Your Eyes Meet Your Brain

By: Conner B

Have you ever stared at that triangle that looks like it’s impossible to make? Have you ever seen the small and large circles surrounding the same size of circle but that don’t look like the same size? Those are called Optical Illusions. Optical Illusions happen when your brain makes assumptions of a picture and they are really wrong. But really your brain always makes assumptions of what you see. Have you ever noticed that when you look at your friend, the first thing your brain thinks of is their face? That is an example of your brain assuming that that person is your friend because of their face. Are you ready to learn more?

What types of Optical Illusions are there?

There are many types of optical illusions. First off, Ambiguous Illusions are driven by the information that is already in our heads. Ambiguous Illusions are basicly just based off of guesses our brains make. When you look at, for example the Old Or Young illusion, your brain takes the information that is closest to the picture. Your brain could look at her clothes first and assume that she is old, or it could look at her face first and could assume that she is young. The second type of optical illusion is Distorting Illusions. Distorting Illusions make your brain confused on their size. For example, in the circle illusion, your brain assumes that the circle in the middle is either bigger or smaller that the other circle in the middle. When really, both circles in the middle are both the same size. This works (again) by you brain assuming that it’s smaller or bigger by the circles surrounding them. The third type of illusion is called Paradox Illusions. Paradox Illusions are 2D images that look 3D but can’t possibly be 3D. For example, the Impossible Triangle illusion, seems like a 3D triangle but when you look at the whole thing it seems impossible. Your brain tries to figure out the illusion but it can’t. Paradox illusions are based off of the brains assumption of that adjacent edges must join. The last illusions are Mundane Illusions. Mundane Illusions make your brain try to make a map of the image. When you look at the image to the , you first look at the big guy lifting the object but then, you look at the other object inside that object, but another guy holding it. Your brain gets confused about the location of the guys.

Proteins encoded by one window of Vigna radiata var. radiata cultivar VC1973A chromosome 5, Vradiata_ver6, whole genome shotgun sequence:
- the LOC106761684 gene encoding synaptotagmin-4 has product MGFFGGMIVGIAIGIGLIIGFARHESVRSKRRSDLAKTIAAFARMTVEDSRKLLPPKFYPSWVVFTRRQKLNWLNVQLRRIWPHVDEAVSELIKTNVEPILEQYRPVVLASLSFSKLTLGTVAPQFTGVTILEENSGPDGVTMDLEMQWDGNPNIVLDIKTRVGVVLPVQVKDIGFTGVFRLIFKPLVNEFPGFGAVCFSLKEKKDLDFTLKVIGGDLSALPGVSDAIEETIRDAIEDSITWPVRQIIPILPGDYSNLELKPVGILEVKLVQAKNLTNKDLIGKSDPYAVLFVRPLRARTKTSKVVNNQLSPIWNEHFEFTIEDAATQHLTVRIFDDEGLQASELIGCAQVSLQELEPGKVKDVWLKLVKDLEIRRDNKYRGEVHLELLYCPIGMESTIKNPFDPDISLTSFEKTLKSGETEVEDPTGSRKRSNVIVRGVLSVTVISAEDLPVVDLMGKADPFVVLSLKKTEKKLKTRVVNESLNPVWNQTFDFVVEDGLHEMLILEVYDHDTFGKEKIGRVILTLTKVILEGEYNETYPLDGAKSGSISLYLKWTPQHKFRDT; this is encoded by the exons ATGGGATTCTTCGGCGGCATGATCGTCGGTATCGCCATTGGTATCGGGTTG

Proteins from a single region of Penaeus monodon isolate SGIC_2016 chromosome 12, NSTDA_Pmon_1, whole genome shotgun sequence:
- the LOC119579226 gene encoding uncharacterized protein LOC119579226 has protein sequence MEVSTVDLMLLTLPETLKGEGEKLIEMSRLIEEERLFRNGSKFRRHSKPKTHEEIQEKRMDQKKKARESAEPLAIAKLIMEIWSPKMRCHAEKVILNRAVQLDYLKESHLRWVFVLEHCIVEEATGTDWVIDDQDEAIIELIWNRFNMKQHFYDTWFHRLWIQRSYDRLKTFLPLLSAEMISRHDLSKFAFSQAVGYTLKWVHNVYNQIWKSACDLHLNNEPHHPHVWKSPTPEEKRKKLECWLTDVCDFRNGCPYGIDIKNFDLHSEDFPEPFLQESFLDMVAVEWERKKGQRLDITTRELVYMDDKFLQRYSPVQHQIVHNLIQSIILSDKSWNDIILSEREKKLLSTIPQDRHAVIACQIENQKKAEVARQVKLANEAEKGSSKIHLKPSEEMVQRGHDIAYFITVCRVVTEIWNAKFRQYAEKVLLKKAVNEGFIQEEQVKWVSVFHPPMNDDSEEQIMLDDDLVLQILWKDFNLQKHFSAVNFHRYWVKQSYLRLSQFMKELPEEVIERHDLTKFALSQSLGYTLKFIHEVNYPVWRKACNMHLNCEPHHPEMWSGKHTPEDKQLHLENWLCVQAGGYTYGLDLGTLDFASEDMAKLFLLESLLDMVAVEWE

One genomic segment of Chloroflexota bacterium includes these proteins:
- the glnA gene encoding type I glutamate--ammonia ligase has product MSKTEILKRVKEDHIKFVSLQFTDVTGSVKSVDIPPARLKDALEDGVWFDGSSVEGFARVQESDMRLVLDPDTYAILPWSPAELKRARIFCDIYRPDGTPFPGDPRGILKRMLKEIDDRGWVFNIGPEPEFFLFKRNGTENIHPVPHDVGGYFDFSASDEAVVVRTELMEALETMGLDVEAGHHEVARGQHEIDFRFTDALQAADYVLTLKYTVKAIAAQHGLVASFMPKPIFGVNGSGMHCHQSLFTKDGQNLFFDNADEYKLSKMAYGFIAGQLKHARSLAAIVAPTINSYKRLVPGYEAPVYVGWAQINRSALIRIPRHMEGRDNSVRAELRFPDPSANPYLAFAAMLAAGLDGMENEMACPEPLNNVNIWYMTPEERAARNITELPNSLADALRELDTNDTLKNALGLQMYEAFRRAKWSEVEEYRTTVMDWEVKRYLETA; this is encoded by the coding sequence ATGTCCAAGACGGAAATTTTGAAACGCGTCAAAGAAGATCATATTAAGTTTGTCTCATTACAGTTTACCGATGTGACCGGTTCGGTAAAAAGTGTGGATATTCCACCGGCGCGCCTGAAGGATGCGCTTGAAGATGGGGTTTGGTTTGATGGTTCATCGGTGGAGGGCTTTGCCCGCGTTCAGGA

What Goes On In Your Brain?

When you look at an Optical Illusion, you think your brain has messed up but really, your brain didn’t completely mess up. When you're looking at an Optical Illusion, your retina (a.k.a the collector) takes information from a network of nerves. Then, the retina takes that information to your brain to display the information to you. In the network of nerves, there are memories of images. When your retina takes the images to your brain, you see an Optical Illusion. For example, when you are playing a virtual reality game (for example, on the Oculus Rift) your brain has to assume the game is real. Like I said, your brain and eyes are never wrong, they are just assuming it’s real because of the shadows, the lines, etc. You might think your brain is just messing up and malfunctioning but really, it’s doing what it’s supposed to do. Your brain is just making assumptions. Your brain (and your eyes) look at the picture and assume it’s something you have seen before. Then, your brain makes you see what you see but it doesn’t look right. When you look at the duck or bunny illusion, your brain either sees a bunny or a duck. I saw a duck first but that doesn’t matter. Like I said, when you see a bunny after a while, your brain makes another assumption. But, your brain can’t make two assumptions at the same time! That would be a delusion! We are not talking about delusions, OKAY?! Your brain has to only make one assumption to start with. Then, it can change that assumption to make you see the other picture. That, is what happens inside your brain when you see an optical illusion.